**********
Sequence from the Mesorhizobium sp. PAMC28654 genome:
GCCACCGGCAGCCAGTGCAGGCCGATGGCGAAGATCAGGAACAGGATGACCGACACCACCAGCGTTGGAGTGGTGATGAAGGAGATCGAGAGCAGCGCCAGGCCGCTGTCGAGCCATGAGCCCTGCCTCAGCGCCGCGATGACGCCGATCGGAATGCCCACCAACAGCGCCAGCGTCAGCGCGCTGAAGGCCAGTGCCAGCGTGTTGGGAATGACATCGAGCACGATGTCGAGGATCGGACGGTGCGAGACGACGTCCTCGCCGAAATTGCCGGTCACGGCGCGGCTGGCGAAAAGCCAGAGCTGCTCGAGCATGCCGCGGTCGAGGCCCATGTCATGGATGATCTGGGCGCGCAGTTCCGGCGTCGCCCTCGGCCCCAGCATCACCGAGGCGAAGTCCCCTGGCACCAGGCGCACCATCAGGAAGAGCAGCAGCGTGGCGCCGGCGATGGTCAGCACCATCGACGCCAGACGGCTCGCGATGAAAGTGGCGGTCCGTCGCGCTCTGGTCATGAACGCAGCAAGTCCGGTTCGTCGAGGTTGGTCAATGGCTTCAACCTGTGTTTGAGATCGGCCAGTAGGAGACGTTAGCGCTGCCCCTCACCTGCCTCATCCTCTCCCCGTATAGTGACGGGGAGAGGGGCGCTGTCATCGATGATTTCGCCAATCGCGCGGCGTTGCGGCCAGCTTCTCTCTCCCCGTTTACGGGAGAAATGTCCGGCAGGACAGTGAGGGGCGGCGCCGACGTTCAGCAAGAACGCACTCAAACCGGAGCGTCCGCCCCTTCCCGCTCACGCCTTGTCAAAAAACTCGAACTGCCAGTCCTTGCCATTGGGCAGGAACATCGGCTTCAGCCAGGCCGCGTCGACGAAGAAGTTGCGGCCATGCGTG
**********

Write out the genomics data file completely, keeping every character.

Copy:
Sequence from the Mesorhizobium sp. PAMC28654 genome:
GCCACCGGCAGCCAGTGCAGGCCGATGGCGAAGATCAGGAACAGGATGACCGACACCACCAGCGTTGGAGTGGTGATGAAGGAGATCGAGAGCAGCGCCAGGCCGCTGTCGAGCCATGAGCCCTGCCTCAGCGCCGCGATGACGCCGATCGGAATGCCCACCAACAGCGCCAGCGTCAGCGCGCTGAAGGCCAGTGCCAGCGTGTTGGGAATGACATCGAGCACGATGTCGAGGATCGGACGGTGCGAGACGACGTCCTCGCCGAAATTGCCGGTCACGGCGCGGCTGGCGAAAAGCCAGAGCTGCTCGAGCATGCCGCGGTCGAGGCCCATGTCATGGATGATCTGGGCGCGCAGTTCCGGCGTCGCCCTCGGCCCCAGCATCACCGAGGCGAAGTCCCCTGGCACCAGGCGCACCATCAGGAAGAGCAGCAGCGTGGCGCCGGCGATGGTCAGCACCATCGACGCCAGACGGCTCGCGATGAAAGTGGCGGTCCGTCGCGCTCTGGTCATGAACGCAGCAAGTCCGGTTCGTCGAGGTTGGTCAATGGCTTCAACCTGTGTTTGAGATCGGCCAGTAGGAGACGTTAGCGCTGCCCCTCACCTGCCTCATCCTCTCCCCGTATAGTGACGGGGAGAGGGGCGCTGTCATCGATGATTTCGCCAATCGCGCGGCGTTGCGGCCAGCTTCTCTCTCCCCGTTTACGGGAGAAATGTCCGGCAGGACAGTGAGGGGCGGCGCCGACGTTCAGCAAGAACGCACTCAAACCGGAGCGTCCGCCCCTTCCCGCTCACGCCTTGTCAAAAAACTCGAACTGCCAGTCCTTGCCATTGGGCAGGAACATCGGCTTCAGCCAGGCCGCGTCGACGAAGAAGTTGCGGCCATGCGTG